HARD ART DC 1979 is a book and traveling exhibition of photographs by Lucian Perkins with writing by Alec MacKaye and a contribution by Henry Rollins. The exhibition is curated and edited by photographer and photo editor Lely Constantinople and Jayme McLellan, director of Civilian Art Projects, Washington, DC., with photographs being shown as a group for the first time.
In 1979, a soon to erupt punk scene took hold in Washington, DC with the Bad Brains, Trenchmouth, Teen Idles, the Untouchables, and the Slickee Boys, among others, at the forefront. Lucian Perkins, later a Pulitzer Prize winning photojournalist for the Washington Post, was then a 26-year-old intern who photographed several shows over a pivotal five-month period. Alec MacKaye, then 14, was at most of the shows and appears in Perkins' photographs.
Years later, in 1995, Lely Constantinople was hired by Perkins to manage his extensive photographic collection spanning a twenty-five year career with the Post. While looking through negatives in his basement, she found the punk images and recognized MacKaye, her then boyfriend (now husband). She asked to make contact sheets to show him, thinking he might recognize himself and others, and was surprised by how excited MacKaye was to see the images. â€œThose pictures were the holy grail! Not that many people brought cameras to shows then so I always wondered who he was and what happened to the pictures he took. He was at some of the best shows.â€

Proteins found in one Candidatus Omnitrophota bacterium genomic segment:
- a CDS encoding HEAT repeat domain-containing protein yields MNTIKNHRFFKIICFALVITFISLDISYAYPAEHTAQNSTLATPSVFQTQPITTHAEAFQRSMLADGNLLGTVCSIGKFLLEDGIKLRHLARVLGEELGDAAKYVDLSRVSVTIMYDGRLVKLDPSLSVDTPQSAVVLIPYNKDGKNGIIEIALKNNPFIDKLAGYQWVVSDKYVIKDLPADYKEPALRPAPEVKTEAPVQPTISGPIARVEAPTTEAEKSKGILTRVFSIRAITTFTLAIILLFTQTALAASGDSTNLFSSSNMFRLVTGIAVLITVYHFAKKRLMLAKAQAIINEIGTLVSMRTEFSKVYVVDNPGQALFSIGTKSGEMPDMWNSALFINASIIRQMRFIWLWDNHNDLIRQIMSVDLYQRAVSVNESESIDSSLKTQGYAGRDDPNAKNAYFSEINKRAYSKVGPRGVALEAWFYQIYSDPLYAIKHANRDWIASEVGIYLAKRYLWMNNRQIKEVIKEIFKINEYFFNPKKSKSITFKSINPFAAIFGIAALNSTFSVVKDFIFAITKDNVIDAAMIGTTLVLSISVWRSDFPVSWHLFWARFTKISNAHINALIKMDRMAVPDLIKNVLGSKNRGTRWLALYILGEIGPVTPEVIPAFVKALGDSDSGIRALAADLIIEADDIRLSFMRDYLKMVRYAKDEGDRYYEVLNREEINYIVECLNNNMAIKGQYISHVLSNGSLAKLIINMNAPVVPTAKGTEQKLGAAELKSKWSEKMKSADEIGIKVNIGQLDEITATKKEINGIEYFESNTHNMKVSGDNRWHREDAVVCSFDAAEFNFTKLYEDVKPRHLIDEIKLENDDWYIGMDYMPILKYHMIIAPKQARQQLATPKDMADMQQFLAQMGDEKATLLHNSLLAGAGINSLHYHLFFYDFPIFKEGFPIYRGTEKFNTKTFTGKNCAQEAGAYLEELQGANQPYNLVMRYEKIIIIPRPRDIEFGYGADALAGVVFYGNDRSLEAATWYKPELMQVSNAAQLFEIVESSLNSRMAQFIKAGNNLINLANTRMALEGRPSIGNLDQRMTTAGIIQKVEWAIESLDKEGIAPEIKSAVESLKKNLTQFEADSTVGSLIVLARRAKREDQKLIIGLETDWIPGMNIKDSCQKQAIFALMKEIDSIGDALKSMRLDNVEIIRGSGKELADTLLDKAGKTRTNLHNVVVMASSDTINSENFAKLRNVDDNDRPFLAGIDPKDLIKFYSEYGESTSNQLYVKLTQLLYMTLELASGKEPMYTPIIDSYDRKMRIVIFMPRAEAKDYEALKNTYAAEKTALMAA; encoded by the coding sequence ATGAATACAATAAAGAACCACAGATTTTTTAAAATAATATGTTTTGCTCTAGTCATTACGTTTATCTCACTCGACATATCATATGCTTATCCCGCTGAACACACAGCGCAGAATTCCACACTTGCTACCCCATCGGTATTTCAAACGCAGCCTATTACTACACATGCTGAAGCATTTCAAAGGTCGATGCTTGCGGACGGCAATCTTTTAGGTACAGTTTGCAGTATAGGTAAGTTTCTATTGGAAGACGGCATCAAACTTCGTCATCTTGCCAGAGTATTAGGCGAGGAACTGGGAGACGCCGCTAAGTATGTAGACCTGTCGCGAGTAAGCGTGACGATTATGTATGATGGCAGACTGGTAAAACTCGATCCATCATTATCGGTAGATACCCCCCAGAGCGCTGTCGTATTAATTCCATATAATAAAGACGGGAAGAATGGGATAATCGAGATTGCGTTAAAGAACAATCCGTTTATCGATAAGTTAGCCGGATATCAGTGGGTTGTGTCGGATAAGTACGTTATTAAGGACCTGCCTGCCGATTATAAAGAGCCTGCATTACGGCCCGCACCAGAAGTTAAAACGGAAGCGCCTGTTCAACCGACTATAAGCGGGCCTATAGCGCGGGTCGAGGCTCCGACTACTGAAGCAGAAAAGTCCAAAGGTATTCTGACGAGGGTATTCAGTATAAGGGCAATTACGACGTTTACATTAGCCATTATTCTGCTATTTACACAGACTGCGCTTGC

MacKaye's text offers an intimate exploration of the moment from two perspectives: that of a fourteen-year-old experiencing music on his own terms for the first time, and a look again at a movement that fueled an underground generation musically and philosophically. His examination is not a nostalgic review of glory days gone, as much as a present conversation about the continuation of a way of thinking that still endures.
HARD ART, DC 1979 is an intimate snapshot of "the time before the time" that punk rock found firm footing in the U.S. These images capture the cathartic, infectious energy present in any group of people who seek to change their communities through music and art.